China could also try to use its perceived influence over Pakistan to position itself as an influential diplomatic mediator when disputes between arise between Afghanistan and Pakistan. Already, Beijing has launched a strategic trilateral dialogue process with Kabul and Islamabad. These efforts did not come out of the blue, as there is a history of Chinese diplomatic engagement in the region: Chinese officials brought the Afghan government and the Taliban to the negotiating table in 2015, and offered to host a similar intra-Afghan dialogue in 2019 after then-U.S. President Donald Trump temporarily pulled the plug on peace talks. Kabul itself has turned to Beijing to pressure Islamabad to play a more constructive role in the past.

India, meanwhile, remains on the margins of the peace process. The tremendous goodwill it enjoys in Kabul has not translated into proportionate political capital on the ground. Far from being in a position to play a mediating role, there remains a possibility of India being sidelined further because of combined pressure from China and Pakistan. Officials in New Delhi will recall that in 2015, Ghani sought to reduce Afghanistan’s engagement with India, even cancelling a long-pending request for Indian military assistance. This was widely seen in India as Ghani’s attempt to appease China and Pakistan in an effort to convince them to rein in the Taliban.

Finally, China’s deep pockets give it an advantage over India when it comes to Afghanistan. For many years, China was reluctant to invest substantially in an unstable environment, putting Kabul on the periphery of the Belt and Road Initiative, Beijing’s massive overseas infrastructure program. Then, in 2016, Afghan and Chinese officials signed a memorandum of understanding to promote infrastructure cooperation, and Afghanistan joined the China-based Asian Infrastructure Investment Bank the following year. Several projects have since been identified that would better integrate Afghanistan with the Belt and Road Initiative, including the ambitious Five Nations Railway, connecting China and Iran via Kyrgyzstan, Tajikistan and Afghanistan.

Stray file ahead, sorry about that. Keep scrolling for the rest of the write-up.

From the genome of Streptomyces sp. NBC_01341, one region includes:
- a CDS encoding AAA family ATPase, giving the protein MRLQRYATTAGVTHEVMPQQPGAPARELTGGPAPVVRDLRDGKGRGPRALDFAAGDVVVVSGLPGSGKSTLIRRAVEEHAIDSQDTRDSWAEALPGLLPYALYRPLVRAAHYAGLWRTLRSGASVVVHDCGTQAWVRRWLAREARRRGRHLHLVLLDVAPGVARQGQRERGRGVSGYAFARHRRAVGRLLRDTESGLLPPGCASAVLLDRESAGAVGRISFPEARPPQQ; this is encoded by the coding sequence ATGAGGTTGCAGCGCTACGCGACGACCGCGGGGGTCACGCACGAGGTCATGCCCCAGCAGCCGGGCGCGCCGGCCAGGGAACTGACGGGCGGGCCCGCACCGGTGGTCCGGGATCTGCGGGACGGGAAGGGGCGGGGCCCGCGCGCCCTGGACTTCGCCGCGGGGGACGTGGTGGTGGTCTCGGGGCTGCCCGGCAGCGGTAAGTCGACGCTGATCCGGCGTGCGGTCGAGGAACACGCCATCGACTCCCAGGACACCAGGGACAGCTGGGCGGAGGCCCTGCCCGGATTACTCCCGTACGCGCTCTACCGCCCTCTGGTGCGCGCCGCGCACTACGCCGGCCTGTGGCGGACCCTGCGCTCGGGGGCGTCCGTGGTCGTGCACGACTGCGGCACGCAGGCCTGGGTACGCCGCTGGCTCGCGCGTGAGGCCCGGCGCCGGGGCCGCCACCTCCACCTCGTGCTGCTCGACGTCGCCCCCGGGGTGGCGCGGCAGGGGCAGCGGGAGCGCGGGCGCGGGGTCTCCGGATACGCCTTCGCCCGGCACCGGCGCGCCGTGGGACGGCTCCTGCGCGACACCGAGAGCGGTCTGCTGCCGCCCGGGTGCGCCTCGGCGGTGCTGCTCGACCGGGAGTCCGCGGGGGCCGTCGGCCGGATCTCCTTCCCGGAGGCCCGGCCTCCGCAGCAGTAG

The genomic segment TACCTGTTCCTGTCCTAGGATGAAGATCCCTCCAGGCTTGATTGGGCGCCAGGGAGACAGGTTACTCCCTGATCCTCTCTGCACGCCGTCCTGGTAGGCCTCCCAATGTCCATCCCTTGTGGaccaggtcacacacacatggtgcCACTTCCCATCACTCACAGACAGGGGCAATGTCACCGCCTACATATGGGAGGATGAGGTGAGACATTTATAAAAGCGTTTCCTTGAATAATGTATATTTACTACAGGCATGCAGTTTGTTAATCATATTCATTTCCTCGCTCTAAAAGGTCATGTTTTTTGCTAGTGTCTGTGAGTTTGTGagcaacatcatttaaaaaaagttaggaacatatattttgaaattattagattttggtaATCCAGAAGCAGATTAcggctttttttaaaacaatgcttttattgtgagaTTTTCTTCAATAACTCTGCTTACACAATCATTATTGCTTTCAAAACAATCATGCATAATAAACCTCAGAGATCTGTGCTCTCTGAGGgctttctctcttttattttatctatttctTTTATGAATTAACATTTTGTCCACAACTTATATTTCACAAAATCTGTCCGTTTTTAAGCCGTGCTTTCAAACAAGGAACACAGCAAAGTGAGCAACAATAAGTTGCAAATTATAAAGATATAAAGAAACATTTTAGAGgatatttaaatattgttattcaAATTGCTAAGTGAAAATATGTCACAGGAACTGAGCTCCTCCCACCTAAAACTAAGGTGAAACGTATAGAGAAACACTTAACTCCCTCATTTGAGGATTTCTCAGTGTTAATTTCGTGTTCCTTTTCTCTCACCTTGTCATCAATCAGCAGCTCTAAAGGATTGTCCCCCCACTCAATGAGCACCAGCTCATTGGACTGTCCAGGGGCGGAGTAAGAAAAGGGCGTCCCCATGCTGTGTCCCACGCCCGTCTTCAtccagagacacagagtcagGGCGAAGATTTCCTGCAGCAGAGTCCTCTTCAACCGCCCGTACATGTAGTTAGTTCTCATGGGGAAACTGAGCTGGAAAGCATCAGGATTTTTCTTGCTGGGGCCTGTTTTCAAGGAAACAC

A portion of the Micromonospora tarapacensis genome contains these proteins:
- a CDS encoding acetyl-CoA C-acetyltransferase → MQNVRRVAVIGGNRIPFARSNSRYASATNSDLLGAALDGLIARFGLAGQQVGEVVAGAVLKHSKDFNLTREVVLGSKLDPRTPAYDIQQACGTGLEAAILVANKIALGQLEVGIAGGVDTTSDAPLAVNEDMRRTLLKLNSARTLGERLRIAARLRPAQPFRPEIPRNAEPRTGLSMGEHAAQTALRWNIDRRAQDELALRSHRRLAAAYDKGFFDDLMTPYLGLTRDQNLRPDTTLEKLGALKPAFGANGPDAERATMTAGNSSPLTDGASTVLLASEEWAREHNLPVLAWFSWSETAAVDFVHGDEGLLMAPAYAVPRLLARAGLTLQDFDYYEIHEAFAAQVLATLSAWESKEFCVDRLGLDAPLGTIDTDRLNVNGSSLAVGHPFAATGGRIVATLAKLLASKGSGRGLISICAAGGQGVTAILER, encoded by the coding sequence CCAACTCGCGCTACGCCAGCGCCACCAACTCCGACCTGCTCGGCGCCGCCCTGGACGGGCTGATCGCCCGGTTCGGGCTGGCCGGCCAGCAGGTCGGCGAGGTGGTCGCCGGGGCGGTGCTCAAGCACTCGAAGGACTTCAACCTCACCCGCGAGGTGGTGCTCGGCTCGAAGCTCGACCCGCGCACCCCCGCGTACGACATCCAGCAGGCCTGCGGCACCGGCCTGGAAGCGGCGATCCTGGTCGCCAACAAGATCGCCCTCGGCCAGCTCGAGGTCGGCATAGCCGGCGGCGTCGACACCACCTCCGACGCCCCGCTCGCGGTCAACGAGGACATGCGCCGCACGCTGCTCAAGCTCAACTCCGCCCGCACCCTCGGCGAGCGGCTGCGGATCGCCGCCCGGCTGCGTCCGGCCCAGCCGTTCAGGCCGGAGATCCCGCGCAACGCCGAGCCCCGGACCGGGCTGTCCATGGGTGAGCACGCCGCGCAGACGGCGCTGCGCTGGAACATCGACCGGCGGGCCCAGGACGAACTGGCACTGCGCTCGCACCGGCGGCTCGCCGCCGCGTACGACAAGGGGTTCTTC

China is also exploring the possibility of connecting Afghanistan with the China-Pakistan Economic Corridor, or CPEC, a multibillion-dollar set of infrastructure projects that is one of the crown jewels of the Belt and Road. Already, Pakistan opened five border crossings with Afghanistan last August to facilitate cross-border trade, and promised to build a railway line connecting the two countries.

For India, the Belt and Road has been at the root of its growing concerns about Chinese influence in its neighborhood. India does not have the capacity to invest at the same scale as China, and has actually been forced to scale back its participation in major infrastructure projects in Afghanistan over the past decade. The Shahtoot Dam, which is designed to provide Kabul’s 2 million residents with clean drinking water, is the first such project that India has undertaken in Afghanistan in years. Moreover, New Delhi’s efforts to create an alternative sea access route for Afghanistan that bypasses Pakistan—through the Chabahar Port, in Iran—have also not progressed as desired. Tehran dropped New Delhi from the related Chabahar rail project in July 2020, citing funding delays.

At the same time, China’s economic activities in Afghanistan are unlikely to be India’s most pressing concern. There are doubts about how much of an economic priority Afghanistan will be for China given the ongoing fighting between the Taliban and the government. Even in the past, Beijing’s investment projects aimed at exploiting Afghanistan’s mineral resources had stalled for similar reasons. Even in the case of CPEC, there are signs that China’s involvement may be scaled back, partly due to rising concerns in Islamabad over taking on excessive debt for the project.

Beijing’s political engagement in Afghanistan could have limitations as well. The Taliban may not be able to guarantee a reduction in violence, especially as they continue to carry out attacks against Afghan government targets amid prolonged peace talks. Kabul is also likely to remain cautious of Chinese mediation, as Beijing was unable to deliver anything substantial in the past.

Still, these limitations do not change the reality that India has fewer cards to play in Afghanistan compared to China, which remains in a better position to protect its interests and expand its presence in the country. The longer the conflict rages on, the more China’s access to both the Taliban and to Pakistan are likely to tilt the balance in this strategic competition firmly in its favor.